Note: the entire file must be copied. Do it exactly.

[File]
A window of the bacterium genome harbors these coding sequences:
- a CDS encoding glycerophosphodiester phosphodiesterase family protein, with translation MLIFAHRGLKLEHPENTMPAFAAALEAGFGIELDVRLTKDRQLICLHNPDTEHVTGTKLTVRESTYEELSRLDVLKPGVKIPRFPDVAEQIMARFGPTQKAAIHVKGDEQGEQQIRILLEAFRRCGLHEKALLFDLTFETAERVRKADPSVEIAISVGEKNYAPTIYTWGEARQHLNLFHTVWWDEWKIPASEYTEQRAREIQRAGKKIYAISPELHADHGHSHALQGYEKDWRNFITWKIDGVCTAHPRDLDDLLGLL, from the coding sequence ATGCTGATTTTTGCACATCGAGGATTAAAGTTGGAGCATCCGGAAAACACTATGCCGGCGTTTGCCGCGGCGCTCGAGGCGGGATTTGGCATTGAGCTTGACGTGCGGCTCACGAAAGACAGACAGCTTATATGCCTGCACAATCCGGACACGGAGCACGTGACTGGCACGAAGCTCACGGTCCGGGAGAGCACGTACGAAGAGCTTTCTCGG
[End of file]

A window of the bacterium genome harbors these coding sequences:
- a CDS encoding glycerophosphodiester phosphodiesterase family protein, with translation MLIFAHRGLKLEHPENTMPAFAAALEAGFGIELDVRLTKDRQLICLHNPDTEHVTGTKLTVRESTYEELSRLDVLKPGVKIPRFPDVAEQIMARFGPTQKAAIHVKGDEQGEQQIRILLEAFRRCGLHEKALLFDLTFETAERVRKADPSVEIAISVGEKNYAPTIYTWGEARQHLNLFHTVWWDEWKIPASEYTEQRAREIQRAGKKIYAISPELHADHGHSHALQGYEKDWRNFITWKIDGVCTAHPRDLDDLLGLL, from the coding sequence ATGCTGATTTTTGCACATCGAGGATTAAAGTTGGAGCATCCGGAAAACACTATGCCGGCGTTTGCCGCGGCGCTCGAGGCGGGATTTGGCATTGAGCTTGACGTGCGGCTCACGAAAGACAGACAGCTTATATGCCTGCACAATCCGGACACGGAGCACGTGACTGGCACGAAGCTCACGGTCCGGGAGAGCACGTACGAAGAGCTTTCTCGG